MOSCOW (AP) — Prime Minister Vladimir Putin's spokesman on Tuesday defended the arrest of hundreds of demonstrators protesting the election returning the autocratic leader to the presidency, saying police were professional and effective.
Police on Monday night arrested protesters who remained on downtown Moscow's Pushkin Square after an officially approved rally finished. Those detained included some main figures from anti-Putin protests that arose late last year.
Putin spokesman Dmitry Peskov told the state news agency RIA Novosti that "the opposition action occurred in two parts — the legal and the illegal. And in both the legal and illegal parts police showed a high level of professionalism, legitimacy and effectiveness."
The statement indicates that authorities intend to continue to crack down on protests outside of specifically authorized gatherings.
Moscow police spokesman Gennady Bogachev said Tuesday that the approximately 250 people arrested Monday had been released. Most face civil charges that carry a maximum penalty of 2,000 rubles ($65).
Mr. Putin, who has been prime minister since relinquishing the presidency in 2008, won the Sunday election with more than 63 percent of the vote, according to official figures.
But the opposition and independent observers say there was widespread fraud, including so-called "carousel voting," in which busloads of people are driven around to cast multiple ballots.
In the months leading up to the election, opposition leaders were elated not only by the large crowds their protests attracted — some in Moscow as big as 100,000 — but by the unusual official tolerance from officials who previously rejected almost all permission requests for opposition rallies.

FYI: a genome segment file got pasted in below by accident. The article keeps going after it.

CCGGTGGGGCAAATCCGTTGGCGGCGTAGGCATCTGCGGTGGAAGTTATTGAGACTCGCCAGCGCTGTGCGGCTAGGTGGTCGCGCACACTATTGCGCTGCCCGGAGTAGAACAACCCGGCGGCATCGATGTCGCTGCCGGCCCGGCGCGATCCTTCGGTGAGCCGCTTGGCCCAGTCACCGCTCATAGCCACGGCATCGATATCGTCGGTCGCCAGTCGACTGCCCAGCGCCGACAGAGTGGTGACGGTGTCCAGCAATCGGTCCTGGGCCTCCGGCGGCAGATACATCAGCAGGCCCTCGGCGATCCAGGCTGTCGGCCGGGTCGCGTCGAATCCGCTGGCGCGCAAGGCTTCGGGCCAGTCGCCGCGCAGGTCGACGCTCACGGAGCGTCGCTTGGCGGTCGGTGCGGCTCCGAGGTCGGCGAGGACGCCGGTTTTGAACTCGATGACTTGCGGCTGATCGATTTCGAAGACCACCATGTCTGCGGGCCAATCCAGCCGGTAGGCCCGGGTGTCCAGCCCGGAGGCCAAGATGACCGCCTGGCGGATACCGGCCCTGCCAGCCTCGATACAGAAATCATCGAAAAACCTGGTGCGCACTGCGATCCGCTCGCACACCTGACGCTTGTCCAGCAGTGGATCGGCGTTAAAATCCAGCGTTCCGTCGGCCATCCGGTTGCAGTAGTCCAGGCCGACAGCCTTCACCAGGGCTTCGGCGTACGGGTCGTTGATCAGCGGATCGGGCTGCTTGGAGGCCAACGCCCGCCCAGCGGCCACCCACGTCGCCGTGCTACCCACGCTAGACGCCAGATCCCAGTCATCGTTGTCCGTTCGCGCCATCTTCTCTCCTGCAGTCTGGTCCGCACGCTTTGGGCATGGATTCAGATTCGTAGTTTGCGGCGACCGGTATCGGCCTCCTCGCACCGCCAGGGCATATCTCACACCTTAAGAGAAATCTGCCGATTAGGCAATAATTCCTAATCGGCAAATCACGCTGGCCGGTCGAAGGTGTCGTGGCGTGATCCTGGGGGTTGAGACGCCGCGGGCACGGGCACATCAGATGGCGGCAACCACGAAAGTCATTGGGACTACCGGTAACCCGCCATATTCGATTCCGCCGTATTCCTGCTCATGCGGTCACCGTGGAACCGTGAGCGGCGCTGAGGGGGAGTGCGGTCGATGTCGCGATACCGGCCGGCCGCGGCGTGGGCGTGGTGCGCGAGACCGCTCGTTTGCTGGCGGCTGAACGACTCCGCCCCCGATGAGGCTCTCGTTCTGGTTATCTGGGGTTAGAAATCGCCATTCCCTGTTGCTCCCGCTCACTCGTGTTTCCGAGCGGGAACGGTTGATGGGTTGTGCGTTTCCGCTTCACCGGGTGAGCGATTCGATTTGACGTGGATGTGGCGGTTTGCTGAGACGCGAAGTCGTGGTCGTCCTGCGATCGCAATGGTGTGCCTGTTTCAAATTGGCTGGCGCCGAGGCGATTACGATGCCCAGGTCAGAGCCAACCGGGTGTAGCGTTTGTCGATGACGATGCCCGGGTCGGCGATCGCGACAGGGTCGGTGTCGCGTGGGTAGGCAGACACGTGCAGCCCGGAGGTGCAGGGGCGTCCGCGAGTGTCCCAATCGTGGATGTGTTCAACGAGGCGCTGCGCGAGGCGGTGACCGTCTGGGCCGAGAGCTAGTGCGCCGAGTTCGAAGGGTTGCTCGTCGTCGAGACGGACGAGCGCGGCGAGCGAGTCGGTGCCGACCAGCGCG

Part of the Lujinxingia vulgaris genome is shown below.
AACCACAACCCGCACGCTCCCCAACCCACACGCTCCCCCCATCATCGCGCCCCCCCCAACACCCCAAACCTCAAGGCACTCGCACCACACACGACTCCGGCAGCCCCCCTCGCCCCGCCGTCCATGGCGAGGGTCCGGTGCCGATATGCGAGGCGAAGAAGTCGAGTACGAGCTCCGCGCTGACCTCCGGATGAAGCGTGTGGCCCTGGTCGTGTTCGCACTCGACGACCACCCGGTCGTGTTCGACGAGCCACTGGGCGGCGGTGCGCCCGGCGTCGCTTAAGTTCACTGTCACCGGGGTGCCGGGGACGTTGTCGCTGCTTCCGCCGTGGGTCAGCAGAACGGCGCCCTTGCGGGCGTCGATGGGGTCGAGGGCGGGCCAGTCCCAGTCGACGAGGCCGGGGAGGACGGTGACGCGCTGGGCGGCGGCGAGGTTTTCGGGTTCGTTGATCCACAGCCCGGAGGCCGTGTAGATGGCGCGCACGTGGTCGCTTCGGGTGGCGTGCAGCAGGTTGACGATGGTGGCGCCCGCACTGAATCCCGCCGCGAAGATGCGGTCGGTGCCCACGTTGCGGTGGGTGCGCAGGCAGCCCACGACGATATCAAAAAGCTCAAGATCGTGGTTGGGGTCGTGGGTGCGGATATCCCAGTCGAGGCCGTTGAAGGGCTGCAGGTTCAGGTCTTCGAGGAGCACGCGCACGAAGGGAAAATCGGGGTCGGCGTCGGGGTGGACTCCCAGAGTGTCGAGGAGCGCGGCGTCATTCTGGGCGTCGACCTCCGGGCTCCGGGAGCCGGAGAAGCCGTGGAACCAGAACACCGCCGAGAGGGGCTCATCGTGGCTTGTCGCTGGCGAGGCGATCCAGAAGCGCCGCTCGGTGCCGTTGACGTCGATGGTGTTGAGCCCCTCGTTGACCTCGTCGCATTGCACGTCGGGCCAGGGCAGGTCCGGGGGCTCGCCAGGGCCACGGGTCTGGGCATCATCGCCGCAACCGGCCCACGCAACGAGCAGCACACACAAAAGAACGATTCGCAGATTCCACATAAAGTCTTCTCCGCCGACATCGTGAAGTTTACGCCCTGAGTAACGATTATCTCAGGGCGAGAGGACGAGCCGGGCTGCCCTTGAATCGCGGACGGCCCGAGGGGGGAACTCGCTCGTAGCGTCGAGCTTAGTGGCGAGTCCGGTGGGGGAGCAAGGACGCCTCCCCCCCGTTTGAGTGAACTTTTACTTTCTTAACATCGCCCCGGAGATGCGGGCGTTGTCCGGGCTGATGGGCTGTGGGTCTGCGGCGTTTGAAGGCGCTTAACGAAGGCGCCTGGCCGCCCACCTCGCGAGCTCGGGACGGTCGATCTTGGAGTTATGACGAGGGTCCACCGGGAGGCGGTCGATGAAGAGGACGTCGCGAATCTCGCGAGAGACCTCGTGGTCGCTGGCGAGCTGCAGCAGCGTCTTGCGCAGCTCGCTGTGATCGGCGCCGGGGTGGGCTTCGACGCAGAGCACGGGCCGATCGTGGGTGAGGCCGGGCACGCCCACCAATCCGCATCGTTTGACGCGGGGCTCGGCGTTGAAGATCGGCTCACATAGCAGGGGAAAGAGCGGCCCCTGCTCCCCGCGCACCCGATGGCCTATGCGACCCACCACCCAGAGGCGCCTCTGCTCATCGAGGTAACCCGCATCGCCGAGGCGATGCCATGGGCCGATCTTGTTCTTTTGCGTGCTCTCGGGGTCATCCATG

But with Mr. Putin to be inaugurated in May for a six-year term, it is unclear if the opposition will be able to maintain its momentum and whether authorities will continue to allow large protests.
Opposition leaders were to meet later Tuesday with Moscow city authorities on a request to hold a large rally on Saturday.
The Foreign Ministry on Tuesday sharply criticized the election observers mission from the Organization for Security and Cooperation in Europe, which reported serious problems in the election, including questionable vote counting and a campaign environment strongly skewed toward Mr. Putin.
A ministry statement called the mission's conclusions "prejudiced and disputable."
It reiterated Russia's frequent complaint that the OSCE sets double standards for its Eastern and Western members and said the most reliable reports came from observer missions of the Commonwealth of Independent States and the Shanghai Cooperation Organizations.
Those groups consists largely of countries that reject democracy or respect it only partially.